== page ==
Visual merchandiser: job description

6 Feb 2024, 11:34

Visual merchandisers plan how retail products are displayed, creating engaging environments for customers and increasing sales for the retailer.

woman in shop to show visual merchandiser

What does a visual merchandiser do? Graduate salaries | Typical employers | Qualifications and training | Key skills

Visual merchandisers (also known as product merchandisers) work in stores or at retailers’ head offices. They’re responsible for designing and implementing store layouts and product displays. These affect sales, so visual merchandising is an essential role for retail organisations.

You may hear people in this job referred to as ‘window dressers’ but there’s a lot more involved. As well as being a creative role, it also involves business-related tasks.

These can include:

  • researching products, competitors and branding
  • keeping up to date with brand and design trends and research into customer behaviour
  • data analysis – for example, looking at the impact of different layouts on sales
  • developing and delivering presentations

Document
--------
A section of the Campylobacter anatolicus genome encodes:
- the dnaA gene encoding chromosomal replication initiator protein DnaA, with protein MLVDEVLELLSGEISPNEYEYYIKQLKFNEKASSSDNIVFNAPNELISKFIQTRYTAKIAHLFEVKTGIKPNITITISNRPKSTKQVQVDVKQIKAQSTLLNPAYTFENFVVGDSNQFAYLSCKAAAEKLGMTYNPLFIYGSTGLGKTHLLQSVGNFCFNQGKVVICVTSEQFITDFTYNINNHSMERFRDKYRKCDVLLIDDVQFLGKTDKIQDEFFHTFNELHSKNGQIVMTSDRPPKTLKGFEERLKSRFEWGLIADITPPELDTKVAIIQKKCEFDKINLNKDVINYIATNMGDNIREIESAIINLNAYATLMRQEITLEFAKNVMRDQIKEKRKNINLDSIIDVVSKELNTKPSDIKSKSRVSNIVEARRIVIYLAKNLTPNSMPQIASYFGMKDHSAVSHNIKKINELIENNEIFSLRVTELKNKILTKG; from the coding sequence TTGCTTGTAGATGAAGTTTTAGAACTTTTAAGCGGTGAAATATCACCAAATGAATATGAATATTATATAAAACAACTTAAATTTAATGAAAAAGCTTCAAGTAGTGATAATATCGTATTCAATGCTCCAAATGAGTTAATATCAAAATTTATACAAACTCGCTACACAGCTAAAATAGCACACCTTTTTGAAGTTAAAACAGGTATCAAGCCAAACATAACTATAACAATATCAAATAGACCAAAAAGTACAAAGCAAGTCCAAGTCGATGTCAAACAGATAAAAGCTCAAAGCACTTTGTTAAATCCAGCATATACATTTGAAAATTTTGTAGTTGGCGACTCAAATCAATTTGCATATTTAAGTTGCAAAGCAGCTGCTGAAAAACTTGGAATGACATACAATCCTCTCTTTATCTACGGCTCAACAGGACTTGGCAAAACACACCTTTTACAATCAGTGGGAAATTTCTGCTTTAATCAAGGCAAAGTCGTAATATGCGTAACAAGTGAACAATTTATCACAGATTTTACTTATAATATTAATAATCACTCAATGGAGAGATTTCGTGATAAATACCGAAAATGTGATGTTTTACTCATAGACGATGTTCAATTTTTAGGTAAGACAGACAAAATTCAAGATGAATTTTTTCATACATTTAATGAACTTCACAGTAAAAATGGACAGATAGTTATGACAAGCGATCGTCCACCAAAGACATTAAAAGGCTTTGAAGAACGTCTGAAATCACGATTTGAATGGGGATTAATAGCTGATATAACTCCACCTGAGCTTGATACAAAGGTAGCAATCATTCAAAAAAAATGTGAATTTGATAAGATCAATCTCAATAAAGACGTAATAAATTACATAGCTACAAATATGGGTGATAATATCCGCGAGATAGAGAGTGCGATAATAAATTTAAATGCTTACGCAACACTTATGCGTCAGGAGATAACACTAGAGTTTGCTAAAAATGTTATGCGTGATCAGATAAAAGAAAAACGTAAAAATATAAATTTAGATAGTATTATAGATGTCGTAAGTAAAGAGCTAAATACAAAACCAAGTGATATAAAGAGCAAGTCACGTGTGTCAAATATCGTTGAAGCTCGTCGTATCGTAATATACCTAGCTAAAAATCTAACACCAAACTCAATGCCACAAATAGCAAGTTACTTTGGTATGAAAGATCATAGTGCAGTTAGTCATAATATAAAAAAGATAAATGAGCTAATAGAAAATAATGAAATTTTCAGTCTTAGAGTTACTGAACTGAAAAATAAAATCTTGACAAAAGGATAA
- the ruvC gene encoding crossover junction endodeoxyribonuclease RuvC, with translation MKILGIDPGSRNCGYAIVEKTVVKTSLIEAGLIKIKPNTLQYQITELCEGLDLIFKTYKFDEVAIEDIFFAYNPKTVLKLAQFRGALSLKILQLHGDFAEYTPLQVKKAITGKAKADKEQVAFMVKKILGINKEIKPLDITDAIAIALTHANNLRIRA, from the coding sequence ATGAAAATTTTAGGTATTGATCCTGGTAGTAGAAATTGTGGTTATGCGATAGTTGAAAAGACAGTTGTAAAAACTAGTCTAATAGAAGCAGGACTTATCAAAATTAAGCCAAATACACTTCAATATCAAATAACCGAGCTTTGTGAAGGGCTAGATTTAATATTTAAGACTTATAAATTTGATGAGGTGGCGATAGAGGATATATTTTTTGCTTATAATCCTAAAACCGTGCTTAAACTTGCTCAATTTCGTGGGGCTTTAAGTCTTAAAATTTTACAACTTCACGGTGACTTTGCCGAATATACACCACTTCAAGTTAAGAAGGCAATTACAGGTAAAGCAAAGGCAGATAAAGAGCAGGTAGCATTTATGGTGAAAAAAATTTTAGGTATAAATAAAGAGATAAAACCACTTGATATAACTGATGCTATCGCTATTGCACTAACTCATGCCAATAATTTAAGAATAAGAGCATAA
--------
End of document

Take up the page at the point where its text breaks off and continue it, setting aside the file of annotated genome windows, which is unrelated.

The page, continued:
• building good relationships with suppliers
  • maintaining health and safety standards
  • creating plans using specialist software
  • developing reports and product documentation
  • organising events and promotions
  • training and advising colleagues
  • reporting on results to managers.

Alongside this, you’ll create in-store displays or supervise colleagues doing this, and advise on larger-scale projects such as department or whole-store redesigns. Here, you could find yourself making recommendations about wider aspects of designing a space, such lighting or health and safety.
You may travel to other stores to implement your designs or to carry out research. You’ll probably need to work some evenings or weekends to be able to update layouts and product displays when customers are not present.

You’re likely to start as an assistant or trainee. As you progress, you could move into a management role, which is likely to involve leading a team and taking responsibility for training and recruitment. Alternatively, you could choose to specialise in a particular type of product, or set up your own consultancy business. Your visual and spatial skills, plus your experience using specialist design software, could also help you take a sidestep into a related career such as interior design. Check out other creative careers for graduates .

Visual merchandising is different from merchandising, although you’ll find both of these roles in the retail section. Merchandising is about ensuring products are available and correctly priced. Discover how to get a job in merchandising, by a Next merchandiser .

How much money do visual merchandisers make?

According to job site Glassdoor, you’re likely to earn around £18,000 when you start out in visual merchandising. If your role is part of a trainee or graduate scheme you can earn more: from £28,000 with some retailers (according to individual vacancies we've looked at).